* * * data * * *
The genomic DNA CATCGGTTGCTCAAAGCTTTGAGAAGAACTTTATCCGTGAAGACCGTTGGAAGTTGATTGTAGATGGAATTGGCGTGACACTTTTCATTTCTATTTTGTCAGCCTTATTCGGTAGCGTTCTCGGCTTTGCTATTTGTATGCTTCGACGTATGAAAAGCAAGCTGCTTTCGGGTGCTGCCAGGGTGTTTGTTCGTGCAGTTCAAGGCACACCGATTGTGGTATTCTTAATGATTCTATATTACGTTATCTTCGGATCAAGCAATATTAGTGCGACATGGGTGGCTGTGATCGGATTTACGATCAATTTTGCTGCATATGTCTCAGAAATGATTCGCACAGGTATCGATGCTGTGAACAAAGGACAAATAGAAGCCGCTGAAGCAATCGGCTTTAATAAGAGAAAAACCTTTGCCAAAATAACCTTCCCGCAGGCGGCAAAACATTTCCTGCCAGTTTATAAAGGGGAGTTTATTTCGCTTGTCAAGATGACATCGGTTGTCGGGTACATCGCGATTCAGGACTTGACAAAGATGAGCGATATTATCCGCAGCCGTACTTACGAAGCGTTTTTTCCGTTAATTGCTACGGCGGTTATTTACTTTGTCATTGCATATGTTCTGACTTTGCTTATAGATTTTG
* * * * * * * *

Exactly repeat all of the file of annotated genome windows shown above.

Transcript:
The genomic DNA CATCGGTTGCTCAAAGCTTTGAGAAGAACTTTATCCGTGAAGACCGTTGGAAGTTGATTGTAGATGGAATTGGCGTGACACTTTTCATTTCTATTTTGTCAGCCTTATTCGGTAGCGTTCTCGGCTTTGCTATTTGTATGCTTCGACGTATGAAAAGCAAGCTGCTTTCGGGTGCTGCCAGGGTGTTTGTTCGTGCAGTTCAAGGCACACCGATTGTGGTATTCTTAATGATTCTATATTACGTTATCTTCGGATCAAGCAATATTAGTGCGACATGGGTGGCTGTGATCGGATTTACGATCAATTTTGCTGCATATGTCTCAGAAATGATTCGCACAGGTATCGATGCTGTGAACAAAGGACAAATAGAAGCCGCTGAAGCAATCGGCTTTAATAAGAGAAAAACCTTTGCCAAAATAACCTTCCCGCAGGCGGCAAAACATTTCCTGCCAGTTTATAAAGGGGAGTTTATTTCGCTTGTCAAGATGACATCGGTTGTCGGGTACATCGCGATTCAGGACTTGACAAAGATGAGCGATATTATCCGCAGCCGTACTTACGAAGCGTTTTTTCCGTTAATTGCTACGGCGGTTATTTACTTTGTCATTGCATATGTTCTGACTTTGCTTATAGATTTTG